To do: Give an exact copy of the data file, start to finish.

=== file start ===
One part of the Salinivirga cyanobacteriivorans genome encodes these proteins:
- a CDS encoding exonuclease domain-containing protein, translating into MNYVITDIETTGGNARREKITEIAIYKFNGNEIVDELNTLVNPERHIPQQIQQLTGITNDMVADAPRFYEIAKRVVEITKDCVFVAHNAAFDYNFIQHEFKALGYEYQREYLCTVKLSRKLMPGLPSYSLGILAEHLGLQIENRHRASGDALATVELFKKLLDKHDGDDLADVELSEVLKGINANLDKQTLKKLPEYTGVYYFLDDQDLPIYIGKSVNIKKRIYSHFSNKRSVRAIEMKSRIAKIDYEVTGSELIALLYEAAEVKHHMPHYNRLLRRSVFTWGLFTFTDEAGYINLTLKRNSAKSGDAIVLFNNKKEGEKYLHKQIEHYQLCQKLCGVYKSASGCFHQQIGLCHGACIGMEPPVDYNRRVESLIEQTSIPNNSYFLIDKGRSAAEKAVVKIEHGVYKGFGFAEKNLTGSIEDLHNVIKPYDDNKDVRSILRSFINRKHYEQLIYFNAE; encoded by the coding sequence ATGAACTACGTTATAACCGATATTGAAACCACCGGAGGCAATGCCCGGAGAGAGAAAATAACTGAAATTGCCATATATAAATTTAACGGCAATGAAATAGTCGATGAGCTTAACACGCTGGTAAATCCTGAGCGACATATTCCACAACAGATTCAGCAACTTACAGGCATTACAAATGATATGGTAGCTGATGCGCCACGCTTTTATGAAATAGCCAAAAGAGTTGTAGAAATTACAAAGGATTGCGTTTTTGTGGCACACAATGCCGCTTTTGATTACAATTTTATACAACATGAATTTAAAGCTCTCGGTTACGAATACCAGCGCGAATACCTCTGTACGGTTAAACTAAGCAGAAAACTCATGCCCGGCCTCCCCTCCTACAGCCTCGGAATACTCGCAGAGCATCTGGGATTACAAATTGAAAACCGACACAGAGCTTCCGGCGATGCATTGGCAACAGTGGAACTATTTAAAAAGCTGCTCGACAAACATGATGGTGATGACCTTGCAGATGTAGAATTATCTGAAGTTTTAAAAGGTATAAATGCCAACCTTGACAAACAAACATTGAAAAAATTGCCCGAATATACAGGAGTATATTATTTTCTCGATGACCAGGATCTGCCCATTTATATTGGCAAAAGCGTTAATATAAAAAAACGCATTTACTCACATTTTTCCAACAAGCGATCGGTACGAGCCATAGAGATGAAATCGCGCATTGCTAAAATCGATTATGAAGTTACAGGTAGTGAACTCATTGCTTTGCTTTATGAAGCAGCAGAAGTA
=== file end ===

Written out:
One part of the Salinivirga cyanobacteriivorans genome encodes these proteins:
- a CDS encoding exonuclease domain-containing protein, translating into MNYVITDIETTGGNARREKITEIAIYKFNGNEIVDELNTLVNPERHIPQQIQQLTGITNDMVADAPRFYEIAKRVVEITKDCVFVAHNAAFDYNFIQHEFKALGYEYQREYLCTVKLSRKLMPGLPSYSLGILAEHLGLQIENRHRASGDALATVELFKKLLDKHDGDDLADVELSEVLKGINANLDKQTLKKLPEYTGVYYFLDDQDLPIYIGKSVNIKKRIYSHFSNKRSVRAIEMKSRIAKIDYEVTGSELIALLYEAAEVKHHMPHYNRLLRRSVFTWGLFTFTDEAGYINLTLKRNSAKSGDAIVLFNNKKEGEKYLHKQIEHYQLCQKLCGVYKSASGCFHQQIGLCHGACIGMEPPVDYNRRVESLIEQTSIPNNSYFLIDKGRSAAEKAVVKIEHGVYKGFGFAEKNLTGSIEDLHNVIKPYDDNKDVRSILRSFINRKHYEQLIYFNAE; encoded by the coding sequence ATGAACTACGTTATAACCGATATTGAAACCACCGGAGGCAATGCCCGGAGAGAGAAAATAACTGAAATTGCCATATATAAATTTAACGGCAATGAAATAGTCGATGAGCTTAACACGCTGGTAAATCCTGAGCGACATATTCCACAACAGATTCAGCAACTTACAGGCATTACAAATGATATGGTAGCTGATGCGCCACGCTTTTATGAAATAGCCAAAAGAGTTGTAGAAATTACAAAGGATTGCGTTTTTGTGGCACACAATGCCGCTTTTGATTACAATTTTATACAACATGAATTTAAAGCTCTCGGTTACGAATACCAGCGCGAATACCTCTGTACGGTTAAACTAAGCAGAAAACTCATGCCCGGCCTCCCCTCCTACAGCCTCGGAATACTCGCAGAGCATCTGGGATTACAAATTGAAAACCGACACAGAGCTTCCGGCGATGCATTGGCAACAGTGGAACTATTTAAAAAGCTGCTCGACAAACATGATGGTGATGACCTTGCAGATGTAGAATTATCTGAAGTTTTAAAAGGTATAAATGCCAACCTTGACAAACAAACATTGAAAAAATTGCCCGAATATACAGGAGTATATTATTTTCTCGATGACCAGGATCTGCCCATTTATATTGGCAAAAGCGTTAATATAAAAAAACGCATTTACTCACATTTTTCCAACAAGCGATCGGTACGAGCCATAGAGATGAAATCGCGCATTGCTAAAATCGATTATGAAGTTACAGGTAGTGAACTCATTGCTTTGCTTTATGAAGCAGCAGAAGTA